Breathe Easy!  Asthma Advice is Here

Parents have been running out of breath asking me lots of questions about whether or not their child might have asthma.  Well let me see if I can help everyone breathe easier by providing some information on this topic.

Asthma affects two out of every ten students and is the number one reason why children miss school. What is it?  Asthma is a disease in which certain exposures – or triggers – such as exercise, colds, tobacco smoke, cold temperatures, dust, pollen and pets can make the insides of the airways in the lungs swollen and inflamed.

In each case, the inflammatory trigger narrows the airway resulting in coughing, a high-pitched wheezing noise, and tightness in the chest, making it difficult for your child to breathe.       

Who gets asthma?  Studies suggest it can run in families, and may depend on when and how often your child is exposed to potential triggers.  If you think your child has asthma, please have your child seen by his or her doctor who will listen to their lungs, perhaps measure how easily they can breathe out, make sure the wheezing is not due to something else such as a toy or food that went down the wrong pipe, and then try a medication given via a nebulizer or more likely inhaled through an inhaling device that will reduce the narrowing and improve breathing.  If wheezing persists, a steroid medication or other types of controller medications may be prescribed as well as instruction on how to better manage  the environmental triggers that make the wheezing worse.

If your child has asthma, it is important to let others know about it, particularly his teachers and the school nurse in case an episode occurs at school.  Your child's doctor will work with you to create an "asthma action plan" that can be shared at school so everyone knows what to do if your child starts to have trouble breathing.  It is also a great idea to have the teachers perhaps teach everyone in the class about asthma so they understand the problem and don't treat your child any differently just because they have a chronic illness that can affect their breathing.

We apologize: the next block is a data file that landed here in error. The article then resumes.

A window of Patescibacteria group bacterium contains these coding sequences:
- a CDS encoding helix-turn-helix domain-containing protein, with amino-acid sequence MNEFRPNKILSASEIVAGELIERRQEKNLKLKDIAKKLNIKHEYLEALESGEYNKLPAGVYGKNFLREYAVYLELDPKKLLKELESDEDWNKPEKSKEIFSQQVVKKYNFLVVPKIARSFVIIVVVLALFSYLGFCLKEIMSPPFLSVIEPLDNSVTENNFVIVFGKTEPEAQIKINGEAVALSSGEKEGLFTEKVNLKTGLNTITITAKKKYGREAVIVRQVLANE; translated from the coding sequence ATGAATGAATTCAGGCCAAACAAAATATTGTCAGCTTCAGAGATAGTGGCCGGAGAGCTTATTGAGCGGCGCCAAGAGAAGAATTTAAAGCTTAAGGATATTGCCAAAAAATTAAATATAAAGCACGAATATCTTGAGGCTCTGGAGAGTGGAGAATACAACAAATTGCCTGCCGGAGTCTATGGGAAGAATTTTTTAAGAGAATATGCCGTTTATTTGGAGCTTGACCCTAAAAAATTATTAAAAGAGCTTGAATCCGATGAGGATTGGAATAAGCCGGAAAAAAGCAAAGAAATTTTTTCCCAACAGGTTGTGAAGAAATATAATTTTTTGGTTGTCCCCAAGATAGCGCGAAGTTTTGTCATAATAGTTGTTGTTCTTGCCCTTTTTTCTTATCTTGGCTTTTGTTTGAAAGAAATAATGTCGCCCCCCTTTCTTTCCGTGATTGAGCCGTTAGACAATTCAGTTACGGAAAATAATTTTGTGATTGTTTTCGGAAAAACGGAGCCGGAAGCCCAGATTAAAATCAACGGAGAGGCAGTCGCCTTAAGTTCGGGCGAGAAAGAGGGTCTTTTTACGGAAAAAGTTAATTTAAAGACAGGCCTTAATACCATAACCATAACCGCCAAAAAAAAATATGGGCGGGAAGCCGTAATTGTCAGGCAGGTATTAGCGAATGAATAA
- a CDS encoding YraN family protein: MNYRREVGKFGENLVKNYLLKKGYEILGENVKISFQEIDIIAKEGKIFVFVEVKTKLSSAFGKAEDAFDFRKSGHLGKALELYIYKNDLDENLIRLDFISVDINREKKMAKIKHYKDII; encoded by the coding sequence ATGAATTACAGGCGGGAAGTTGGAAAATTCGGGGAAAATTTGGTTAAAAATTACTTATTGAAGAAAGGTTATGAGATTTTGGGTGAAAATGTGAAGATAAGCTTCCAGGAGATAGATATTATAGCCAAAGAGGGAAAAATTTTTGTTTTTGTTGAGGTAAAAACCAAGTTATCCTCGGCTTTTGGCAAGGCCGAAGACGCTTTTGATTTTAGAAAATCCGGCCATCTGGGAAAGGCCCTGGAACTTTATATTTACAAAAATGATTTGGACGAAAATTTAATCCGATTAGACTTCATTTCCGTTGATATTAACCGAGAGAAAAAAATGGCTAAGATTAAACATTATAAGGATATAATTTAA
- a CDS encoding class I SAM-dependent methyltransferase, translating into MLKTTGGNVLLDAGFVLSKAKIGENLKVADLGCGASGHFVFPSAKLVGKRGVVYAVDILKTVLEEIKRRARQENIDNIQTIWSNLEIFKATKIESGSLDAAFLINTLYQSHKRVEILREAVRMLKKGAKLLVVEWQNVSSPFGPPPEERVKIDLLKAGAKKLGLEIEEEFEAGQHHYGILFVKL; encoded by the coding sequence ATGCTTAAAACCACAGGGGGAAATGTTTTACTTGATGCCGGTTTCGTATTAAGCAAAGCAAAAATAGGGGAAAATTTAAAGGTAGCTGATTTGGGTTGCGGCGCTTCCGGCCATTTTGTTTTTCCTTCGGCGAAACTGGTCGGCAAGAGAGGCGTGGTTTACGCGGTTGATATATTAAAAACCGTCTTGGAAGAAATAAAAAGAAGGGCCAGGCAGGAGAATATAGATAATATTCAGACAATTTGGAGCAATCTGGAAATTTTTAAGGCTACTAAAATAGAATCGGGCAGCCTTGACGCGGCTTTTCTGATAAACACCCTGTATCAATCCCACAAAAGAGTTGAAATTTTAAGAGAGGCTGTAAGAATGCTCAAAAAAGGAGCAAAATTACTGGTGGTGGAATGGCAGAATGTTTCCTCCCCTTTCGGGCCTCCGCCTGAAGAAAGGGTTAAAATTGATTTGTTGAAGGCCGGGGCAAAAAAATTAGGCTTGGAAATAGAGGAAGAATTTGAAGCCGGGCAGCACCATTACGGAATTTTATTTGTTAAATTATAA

The good news is that by knowing about this illness and following the asthma action plan, your child will be able to participate in all activities, including sports, at school (they should use their asthma medication before playing a sport if exercise triggers an asthma episode) and at home and lead an otherwise normal life, just like their friends who do not have asthma.

Families can learn more about this disease through their pediatrician or the American Lung Association by calling 1-800 LUNG-USA or linking to www.lungusa.org.

Hopefully tips like these will be easy ones to wheeze through – I mean breeze through – when it comes to having a better understanding of what asthma is all about.

Lewis First, M.D., is chief of Pediatrics at Vermont Children's Hospital at Fletcher Allen Health Care and chair of the Department of Pediatrics at the University of Vermont College of Medicine. You can also catch "First with Kids" weekly on WOKO 98.9FM and WPTZ Channel 5, or visit the First with Kids video archives at http://www.FletcherAllen.org/firstwithkids